According to the dogma of those metaphysicians referred to, the Word would be at best only the aliment of a new life, which was communicated independently of it; whereas, in the passages quoted— and there are many more similar—it is declared to be the life-giving, generative, spiritual seed. Those who are less conversant with the dexterities of metaphysical theology may feel curious about what the abettors of the pre-disposition theory say of these and similar passages."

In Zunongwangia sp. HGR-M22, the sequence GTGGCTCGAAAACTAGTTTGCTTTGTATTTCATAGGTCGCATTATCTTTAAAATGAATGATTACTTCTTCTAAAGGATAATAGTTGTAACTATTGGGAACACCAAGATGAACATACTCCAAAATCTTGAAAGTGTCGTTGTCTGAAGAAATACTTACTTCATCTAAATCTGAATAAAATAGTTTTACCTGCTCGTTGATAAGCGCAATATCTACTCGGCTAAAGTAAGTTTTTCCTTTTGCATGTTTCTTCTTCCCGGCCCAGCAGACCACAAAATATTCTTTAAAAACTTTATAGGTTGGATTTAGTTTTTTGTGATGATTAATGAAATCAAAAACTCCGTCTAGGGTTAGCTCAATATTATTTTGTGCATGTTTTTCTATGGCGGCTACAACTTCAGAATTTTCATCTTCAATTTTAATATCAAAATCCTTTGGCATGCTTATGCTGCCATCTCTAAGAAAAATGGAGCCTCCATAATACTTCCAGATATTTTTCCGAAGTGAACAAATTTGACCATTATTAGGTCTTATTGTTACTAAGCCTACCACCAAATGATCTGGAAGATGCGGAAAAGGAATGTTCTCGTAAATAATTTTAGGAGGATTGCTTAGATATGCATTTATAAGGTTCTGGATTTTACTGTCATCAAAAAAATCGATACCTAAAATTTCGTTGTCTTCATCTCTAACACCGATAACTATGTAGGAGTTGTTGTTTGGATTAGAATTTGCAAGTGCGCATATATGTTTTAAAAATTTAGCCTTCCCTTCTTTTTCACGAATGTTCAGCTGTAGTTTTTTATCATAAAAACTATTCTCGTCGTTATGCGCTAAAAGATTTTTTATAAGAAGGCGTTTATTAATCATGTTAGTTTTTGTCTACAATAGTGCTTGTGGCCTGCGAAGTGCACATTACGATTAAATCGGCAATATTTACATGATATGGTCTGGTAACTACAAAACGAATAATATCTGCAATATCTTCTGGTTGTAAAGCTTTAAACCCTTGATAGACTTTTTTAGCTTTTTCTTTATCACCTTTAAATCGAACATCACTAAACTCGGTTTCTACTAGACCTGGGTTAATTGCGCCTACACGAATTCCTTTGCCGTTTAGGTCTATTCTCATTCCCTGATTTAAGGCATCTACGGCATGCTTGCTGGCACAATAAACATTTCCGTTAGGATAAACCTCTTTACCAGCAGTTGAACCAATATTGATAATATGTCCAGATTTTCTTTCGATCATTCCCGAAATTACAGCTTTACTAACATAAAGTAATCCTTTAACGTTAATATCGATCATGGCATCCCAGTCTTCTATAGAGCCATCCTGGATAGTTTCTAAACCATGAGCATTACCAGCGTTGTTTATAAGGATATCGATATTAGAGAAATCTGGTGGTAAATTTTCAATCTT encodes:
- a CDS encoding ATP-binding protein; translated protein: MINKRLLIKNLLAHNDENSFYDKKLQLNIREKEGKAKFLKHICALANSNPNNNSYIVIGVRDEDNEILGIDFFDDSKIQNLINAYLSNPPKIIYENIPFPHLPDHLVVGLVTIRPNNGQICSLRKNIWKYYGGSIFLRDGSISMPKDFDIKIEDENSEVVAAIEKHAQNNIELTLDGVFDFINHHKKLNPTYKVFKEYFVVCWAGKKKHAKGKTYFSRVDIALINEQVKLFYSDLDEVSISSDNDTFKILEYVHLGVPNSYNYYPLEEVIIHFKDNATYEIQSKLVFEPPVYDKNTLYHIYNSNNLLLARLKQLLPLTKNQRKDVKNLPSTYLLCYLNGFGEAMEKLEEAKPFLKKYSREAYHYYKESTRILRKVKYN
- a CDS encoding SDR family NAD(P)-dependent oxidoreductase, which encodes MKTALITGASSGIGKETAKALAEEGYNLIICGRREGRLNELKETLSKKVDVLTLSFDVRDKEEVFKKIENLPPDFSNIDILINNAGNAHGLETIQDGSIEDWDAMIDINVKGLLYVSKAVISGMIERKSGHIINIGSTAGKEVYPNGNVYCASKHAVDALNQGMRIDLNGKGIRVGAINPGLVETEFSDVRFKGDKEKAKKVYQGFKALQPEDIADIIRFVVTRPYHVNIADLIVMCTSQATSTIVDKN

"Even Dr. Payne, who essentially abets the theory, cannot here withhold his censure, though it is expressed as gently as possible. "I confess," says he, "I have always been dissatisfied with the way in which Mr. Fuller, Dr. Williams, and others have attempted to reconcile these passages (James i. 18, and 1 Peter i. 23) with the sentiments they hold on the subject. James and Peter refer, say they, to Regeneration improperly so called. The proper sense of the term is exhibited in those passages which describe the effect of the direct agency of the Spirit upon the mind. Now, in the first place, I apprehend many of the passages to which they refer do not exhibit exclusively the effect of this direct agency of the Spirit, but the results of the combined influence of the Spirit and of truth, such as, "Create in me a clean heart, O God; and renew a right spirit within me." And in the second place, I think I may venture to affirm that not one of those passages to which they appeal as exhibiting the effect of the direct influence of the Spirit, although none of them should be excepted against, declares that effect to be Regeneration. Mr. Fuller is, therefore, involved in the curious predicament of affirming a certain effect or change to be Regeneration in the proper sense of the term, which is never said to be such; and of denying that a certain other change (conversion - SG) is, strictly speaking, Regeneration, though it only is designated by that name in the Word of God. We cannot well be wrong in following the apostles James and Peter, in calling that Regeneration which is so denominated by them."